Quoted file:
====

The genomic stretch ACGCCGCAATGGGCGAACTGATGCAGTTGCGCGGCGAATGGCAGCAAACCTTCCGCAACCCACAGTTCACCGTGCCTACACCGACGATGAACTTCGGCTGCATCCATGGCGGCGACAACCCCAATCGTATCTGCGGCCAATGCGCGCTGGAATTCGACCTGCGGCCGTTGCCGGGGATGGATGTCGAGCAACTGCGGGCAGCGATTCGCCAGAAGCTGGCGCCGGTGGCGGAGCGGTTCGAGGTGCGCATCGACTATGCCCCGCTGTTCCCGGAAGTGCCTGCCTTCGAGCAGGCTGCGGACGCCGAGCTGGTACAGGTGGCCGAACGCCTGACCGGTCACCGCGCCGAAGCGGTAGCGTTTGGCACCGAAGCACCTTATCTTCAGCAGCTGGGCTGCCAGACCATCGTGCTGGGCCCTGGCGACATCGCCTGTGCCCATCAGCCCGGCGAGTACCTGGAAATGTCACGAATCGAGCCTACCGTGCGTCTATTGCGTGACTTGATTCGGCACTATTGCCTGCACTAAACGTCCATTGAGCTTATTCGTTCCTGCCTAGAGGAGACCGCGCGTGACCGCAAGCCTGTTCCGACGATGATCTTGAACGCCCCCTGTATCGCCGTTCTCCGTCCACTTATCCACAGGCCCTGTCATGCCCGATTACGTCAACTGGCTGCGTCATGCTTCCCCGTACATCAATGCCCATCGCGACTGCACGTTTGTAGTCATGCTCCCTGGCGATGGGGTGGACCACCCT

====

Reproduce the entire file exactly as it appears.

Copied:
The genomic stretch ACGCCGCAATGGGCGAACTGATGCAGTTGCGCGGCGAATGGCAGCAAACCTTCCGCAACCCACAGTTCACCGTGCCTACACCGACGATGAACTTCGGCTGCATCCATGGCGGCGACAACCCCAATCGTATCTGCGGCCAATGCGCGCTGGAATTCGACCTGCGGCCGTTGCCGGGGATGGATGTCGAGCAACTGCGGGCAGCGATTCGCCAGAAGCTGGCGCCGGTGGCGGAGCGGTTCGAGGTGCGCATCGACTATGCCCCGCTGTTCCCGGAAGTGCCTGCCTTCGAGCAGGCTGCGGACGCCGAGCTGGTACAGGTGGCCGAACGCCTGACCGGTCACCGCGCCGAAGCGGTAGCGTTTGGCACCGAAGCACCTTATCTTCAGCAGCTGGGCTGCCAGACCATCGTGCTGGGCCCTGGCGACATCGCCTGTGCCCATCAGCCCGGCGAGTACCTGGAAATGTCACGAATCGAGCCTACCGTGCGTCTATTGCGTGACTTGATTCGGCACTATTGCCTGCACTAAACGTCCATTGAGCTTATTCGTTCCTGCCTAGAGGAGACCGCGCGTGACCGCAAGCCTGTTCCGACGATGATCTTGAACGCCCCCTGTATCGCCGTTCTCCGTCCACTTATCCACAGGCCCTGTCATGCCCGATTACGTCAACTGGCTGCGTCATGCTTCCCCGTACATCAATGCCCATCGCGACTGCACGTTTGTAGTCATGCTCCCTGGCGATGGGGTGGACCACCCT